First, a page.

Popularity. Teens want it – bad. But guess what? So do I.

It sounds juvenile I know, but my house ain’t so different from high school. The truth is, having my kids’ love is not enough. I want them to like me, too. I want to pass them in the halls of our home and get the modern day equivalent of the high-five, whether that’s a fist pump, a smile, or even just a nod.

Who doesn’t love being the Good Guy? Say Yes, get Hugs, get Laughs, and sometimes, if you’re really lucky, get Confided In. But there’s a sad truth about that Good Guy feeling: it’s fleeting. It’s forgotten by tomorrow when the 16-year-old gets a Nope to borrowing the car. Or Miss13 gets a Not Happening to the unsupervised jam that all her friends are toting vodka-filled water bottles to on Saturday night.

Being the Bad Guy sucks. That’s when you can get slammed with hurtful words, like You’re like a cop! Or the dreaded I hate you mumble. The worst part is that when you say No, the stigma sticks. You’re the Bad Guy for a good, long time.

I consider myself a pretty cool mom. My kids can have friends over till all hours. For the most part, I trust their judgment and respect their right to privacy. No one hates dousing their Facebook flames, cramping their styles or hurting their feelings more than I do. I’m not going to lie: It’s tough telling my teens No.

But there are limits in life, and just as I don’t get to fly down a street at 220 miles per hour swigging bubbly from the bottle, my teens can’t go to unsupervised house parties. Because that environment is not safe.

What really gets me, though, is not how hard it is for me to say No but the fact that other parents seem to find it impossible. Which makes my job harder. Because if everyone else avoids the door-slamming reaction by saying Go have fun, just don’t get alcohol poisoning at that house party with no parents around, then I’m not just the Bad Guy when I say Are you freaking kidding me, kid? Now I’m the Bitch.

But I’ll take it. Just like when my toddlers reached for the stove and I said, No! Danger! I still have their best interests at heart. I’m sorry that everyone else will be there, living on the edge. And I do realize that my popularity is at stake but I refuse to give in just to be liked.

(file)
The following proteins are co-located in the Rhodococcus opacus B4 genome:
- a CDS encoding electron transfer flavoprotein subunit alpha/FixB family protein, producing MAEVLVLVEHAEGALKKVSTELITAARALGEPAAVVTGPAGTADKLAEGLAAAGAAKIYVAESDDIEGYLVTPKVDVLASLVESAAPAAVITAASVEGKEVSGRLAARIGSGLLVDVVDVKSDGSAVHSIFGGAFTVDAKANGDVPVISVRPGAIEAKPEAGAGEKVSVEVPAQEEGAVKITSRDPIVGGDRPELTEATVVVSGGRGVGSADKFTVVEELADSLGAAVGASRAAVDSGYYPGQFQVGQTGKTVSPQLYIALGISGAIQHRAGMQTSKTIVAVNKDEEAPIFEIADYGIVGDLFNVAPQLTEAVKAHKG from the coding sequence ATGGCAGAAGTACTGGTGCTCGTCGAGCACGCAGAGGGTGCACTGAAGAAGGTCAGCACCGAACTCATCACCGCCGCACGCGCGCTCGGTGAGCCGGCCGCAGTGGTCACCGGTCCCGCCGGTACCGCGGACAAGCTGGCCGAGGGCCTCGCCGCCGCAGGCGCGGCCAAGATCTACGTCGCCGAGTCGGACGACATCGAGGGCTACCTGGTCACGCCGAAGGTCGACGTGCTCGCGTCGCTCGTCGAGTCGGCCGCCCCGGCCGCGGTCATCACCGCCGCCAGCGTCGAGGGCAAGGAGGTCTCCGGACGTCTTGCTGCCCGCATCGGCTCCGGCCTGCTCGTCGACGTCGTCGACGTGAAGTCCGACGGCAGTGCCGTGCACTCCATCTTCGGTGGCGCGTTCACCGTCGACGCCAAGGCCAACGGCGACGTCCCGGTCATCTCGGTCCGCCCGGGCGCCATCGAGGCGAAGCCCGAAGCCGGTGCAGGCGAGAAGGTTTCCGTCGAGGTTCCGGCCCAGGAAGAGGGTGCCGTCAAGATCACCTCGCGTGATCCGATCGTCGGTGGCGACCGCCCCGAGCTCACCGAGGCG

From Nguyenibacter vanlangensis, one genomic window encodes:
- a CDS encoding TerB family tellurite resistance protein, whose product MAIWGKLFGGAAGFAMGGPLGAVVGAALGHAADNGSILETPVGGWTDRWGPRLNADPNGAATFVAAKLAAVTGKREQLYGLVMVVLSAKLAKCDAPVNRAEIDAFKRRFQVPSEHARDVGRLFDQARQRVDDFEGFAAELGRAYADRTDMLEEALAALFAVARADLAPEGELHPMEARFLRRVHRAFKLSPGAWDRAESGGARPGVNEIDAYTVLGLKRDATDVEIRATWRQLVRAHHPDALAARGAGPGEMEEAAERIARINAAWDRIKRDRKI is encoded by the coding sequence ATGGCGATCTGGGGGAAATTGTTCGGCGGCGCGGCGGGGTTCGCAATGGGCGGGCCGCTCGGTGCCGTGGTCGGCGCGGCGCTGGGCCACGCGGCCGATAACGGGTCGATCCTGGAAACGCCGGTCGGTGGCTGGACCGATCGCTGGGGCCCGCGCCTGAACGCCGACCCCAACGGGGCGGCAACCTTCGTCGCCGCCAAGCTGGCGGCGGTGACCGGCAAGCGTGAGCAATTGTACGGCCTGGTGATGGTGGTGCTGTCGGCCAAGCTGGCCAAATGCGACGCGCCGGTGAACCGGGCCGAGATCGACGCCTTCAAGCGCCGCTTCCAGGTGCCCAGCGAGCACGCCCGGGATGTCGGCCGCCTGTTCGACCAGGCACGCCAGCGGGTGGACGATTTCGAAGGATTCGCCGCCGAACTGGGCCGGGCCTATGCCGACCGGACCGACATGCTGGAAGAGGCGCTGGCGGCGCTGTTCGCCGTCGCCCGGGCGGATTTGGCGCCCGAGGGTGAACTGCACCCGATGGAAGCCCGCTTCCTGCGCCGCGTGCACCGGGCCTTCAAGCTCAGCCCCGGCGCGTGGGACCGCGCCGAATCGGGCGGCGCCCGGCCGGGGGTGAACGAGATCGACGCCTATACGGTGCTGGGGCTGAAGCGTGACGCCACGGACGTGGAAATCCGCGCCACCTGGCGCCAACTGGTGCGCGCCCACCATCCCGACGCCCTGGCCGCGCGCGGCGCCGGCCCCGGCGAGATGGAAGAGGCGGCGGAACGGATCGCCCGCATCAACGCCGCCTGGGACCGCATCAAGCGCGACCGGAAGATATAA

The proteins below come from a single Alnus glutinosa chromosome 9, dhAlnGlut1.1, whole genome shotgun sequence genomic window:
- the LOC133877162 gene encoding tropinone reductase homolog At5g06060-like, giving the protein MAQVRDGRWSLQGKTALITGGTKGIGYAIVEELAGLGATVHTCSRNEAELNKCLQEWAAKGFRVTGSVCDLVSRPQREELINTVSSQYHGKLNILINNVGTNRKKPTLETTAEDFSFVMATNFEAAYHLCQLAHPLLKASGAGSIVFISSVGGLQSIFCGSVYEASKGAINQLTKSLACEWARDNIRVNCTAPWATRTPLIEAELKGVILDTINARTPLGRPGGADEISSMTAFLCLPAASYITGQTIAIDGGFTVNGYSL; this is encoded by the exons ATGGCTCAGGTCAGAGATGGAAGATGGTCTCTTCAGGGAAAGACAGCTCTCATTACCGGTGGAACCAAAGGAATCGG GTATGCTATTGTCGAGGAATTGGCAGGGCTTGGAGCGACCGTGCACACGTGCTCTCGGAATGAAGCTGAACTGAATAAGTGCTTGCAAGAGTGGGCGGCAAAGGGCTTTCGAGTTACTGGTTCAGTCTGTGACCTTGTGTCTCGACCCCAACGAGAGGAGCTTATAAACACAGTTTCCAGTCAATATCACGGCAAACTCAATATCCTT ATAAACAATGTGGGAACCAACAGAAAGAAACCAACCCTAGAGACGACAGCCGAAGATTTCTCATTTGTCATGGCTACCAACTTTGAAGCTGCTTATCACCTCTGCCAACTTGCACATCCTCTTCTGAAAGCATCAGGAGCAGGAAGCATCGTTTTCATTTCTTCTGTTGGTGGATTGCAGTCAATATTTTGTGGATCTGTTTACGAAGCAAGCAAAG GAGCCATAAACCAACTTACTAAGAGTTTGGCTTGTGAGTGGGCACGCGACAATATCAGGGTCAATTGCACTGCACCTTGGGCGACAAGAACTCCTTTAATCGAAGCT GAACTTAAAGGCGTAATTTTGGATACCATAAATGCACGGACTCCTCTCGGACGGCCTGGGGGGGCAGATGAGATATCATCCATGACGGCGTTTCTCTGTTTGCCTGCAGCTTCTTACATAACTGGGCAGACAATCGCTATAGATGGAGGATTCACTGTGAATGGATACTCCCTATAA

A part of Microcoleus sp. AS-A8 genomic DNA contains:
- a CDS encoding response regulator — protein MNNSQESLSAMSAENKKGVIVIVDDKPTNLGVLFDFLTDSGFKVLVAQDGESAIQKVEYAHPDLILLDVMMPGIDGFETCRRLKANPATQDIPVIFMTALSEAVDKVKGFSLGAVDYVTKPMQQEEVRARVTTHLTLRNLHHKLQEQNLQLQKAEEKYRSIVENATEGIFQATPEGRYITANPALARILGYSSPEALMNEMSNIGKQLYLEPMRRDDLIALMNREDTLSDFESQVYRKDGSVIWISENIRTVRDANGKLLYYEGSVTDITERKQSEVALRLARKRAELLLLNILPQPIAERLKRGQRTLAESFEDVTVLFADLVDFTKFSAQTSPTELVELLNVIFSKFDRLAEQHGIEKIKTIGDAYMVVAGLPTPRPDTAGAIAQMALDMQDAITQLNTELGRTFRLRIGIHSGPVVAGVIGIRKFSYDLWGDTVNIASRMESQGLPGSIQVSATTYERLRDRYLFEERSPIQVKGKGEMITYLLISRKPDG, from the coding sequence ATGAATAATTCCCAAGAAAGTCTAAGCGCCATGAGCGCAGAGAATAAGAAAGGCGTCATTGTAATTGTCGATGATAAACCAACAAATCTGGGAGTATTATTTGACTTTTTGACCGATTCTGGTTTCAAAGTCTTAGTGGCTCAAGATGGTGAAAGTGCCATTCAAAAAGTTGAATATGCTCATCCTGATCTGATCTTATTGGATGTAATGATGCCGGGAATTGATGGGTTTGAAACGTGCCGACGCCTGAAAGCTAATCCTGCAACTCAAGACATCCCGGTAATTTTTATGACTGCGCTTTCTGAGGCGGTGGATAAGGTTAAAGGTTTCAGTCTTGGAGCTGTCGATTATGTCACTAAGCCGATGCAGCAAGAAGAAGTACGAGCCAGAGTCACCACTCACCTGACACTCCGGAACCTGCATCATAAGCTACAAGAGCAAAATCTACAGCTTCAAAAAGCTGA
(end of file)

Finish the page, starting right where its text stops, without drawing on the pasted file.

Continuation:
Still, my mom judgment is out in full force when other parents’ actions make me look downright evil. I just can’t help but shake my head at those who give the green light because, well, ‘it’s better than them hanging out in a park.’ Really? Is it?

When it comes to parenting, there are Good Guys and Bad Guys and call me Bitch all you want, but sometimes I’m just not sure which is worse.


About randi

Randi Chapnik Myers & Mara Shapiro don't get fazed by their teens. At least they try not to.


  1. EXACTLY!!
    I’m going through that now. My 13 year old calls me overprotective, even though I think I’m pretty careful not to let my fears stop them from experiences they deserve to have. My rule of thumb, when I;m asked by my kids if they can do something that I am unsure about, is to WAIT. I literally ask myself if I’m concerned because I have valid reason to be, OR if I’m just worried because their my babies? If I truly believe that my answer should be NO, then I go with it..even though it’s incredibly difficult to do so. I tell my kids that I WANT to say YES to everything, so if I’m saying NO, then they have to respect that I’m saying no for a reason.

    Here’s the thing, I’ve learned that my teen knows that it’s torture for me to say NO sometimes and he plays off of it. Just a few weeks ago, he told me that all of his friends make fun of him because of how strict I am (GUILT!) Later on he admitted that he just said that to make me feel badly enough to change my mind (creep).
    Nice to hear that I’m not alone in this!

  2. I hear you! I say yes to most things. I am trying to teach my kids to make smart choices, but they are kids, and some environments are just not safe. In my books, popularity is not worth putting them at risk.

  3. My husband and I made the decision to not parent by consensus (all the other kids do it). We’re here to raise a healthy and responsible human being. They aren’t always going to like what we say, but as long as they know we’re present in their lives, listening to them, and consistent then they know where we stand and where they stand. Our job is to share expectations and provide directions for the boundaries and freedoms we provide them. While it’s up to the kids to nurture those, it’s up to us to make sure they sink in.

  4. Well said. I’m printing out that comment so I can refer to it in times of heavy door-slamming 🙂

  5. You don’t always need to be their friend. Sometimes you’re the law. Now, all you need is a silver star and a cowboy hat.

  6. Every once in awhile, the sheriff comes to town. And installs a few pocket doors.

  7. My mom said no, quite often actually. Though usually what I was asking warrented the No I got. Today she is my very best friend. The No’s, are worth it.


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